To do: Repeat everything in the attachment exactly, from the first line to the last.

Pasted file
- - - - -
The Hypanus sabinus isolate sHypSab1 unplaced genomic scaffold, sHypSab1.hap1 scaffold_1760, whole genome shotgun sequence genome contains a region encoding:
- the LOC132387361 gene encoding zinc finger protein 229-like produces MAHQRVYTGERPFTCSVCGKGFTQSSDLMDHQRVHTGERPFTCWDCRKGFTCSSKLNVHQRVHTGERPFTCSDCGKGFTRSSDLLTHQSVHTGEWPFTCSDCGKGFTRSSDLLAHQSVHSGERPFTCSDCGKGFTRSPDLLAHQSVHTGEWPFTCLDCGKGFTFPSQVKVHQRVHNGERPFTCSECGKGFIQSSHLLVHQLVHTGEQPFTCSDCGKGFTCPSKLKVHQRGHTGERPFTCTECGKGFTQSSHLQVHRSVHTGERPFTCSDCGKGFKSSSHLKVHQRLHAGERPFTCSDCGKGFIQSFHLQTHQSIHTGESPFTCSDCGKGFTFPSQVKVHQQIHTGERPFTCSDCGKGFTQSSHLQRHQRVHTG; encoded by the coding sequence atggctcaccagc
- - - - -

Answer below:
The Hypanus sabinus isolate sHypSab1 unplaced genomic scaffold, sHypSab1.hap1 scaffold_1760, whole genome shotgun sequence genome contains a region encoding:
- the LOC132387361 gene encoding zinc finger protein 229-like produces MAHQRVYTGERPFTCSVCGKGFTQSSDLMDHQRVHTGERPFTCWDCRKGFTCSSKLNVHQRVHTGERPFTCSDCGKGFTRSSDLLTHQSVHTGEWPFTCSDCGKGFTRSSDLLAHQSVHSGERPFTCSDCGKGFTRSPDLLAHQSVHTGEWPFTCLDCGKGFTFPSQVKVHQRVHNGERPFTCSECGKGFIQSSHLLVHQLVHTGEQPFTCSDCGKGFTCPSKLKVHQRGHTGERPFTCTECGKGFTQSSHLQVHRSVHTGERPFTCSDCGKGFKSSSHLKVHQRLHAGERPFTCSDCGKGFIQSFHLQTHQSIHTGESPFTCSDCGKGFTFPSQVKVHQQIHTGERPFTCSDCGKGFTQSSHLQRHQRVHTG; encoded by the coding sequence atggctcaccagc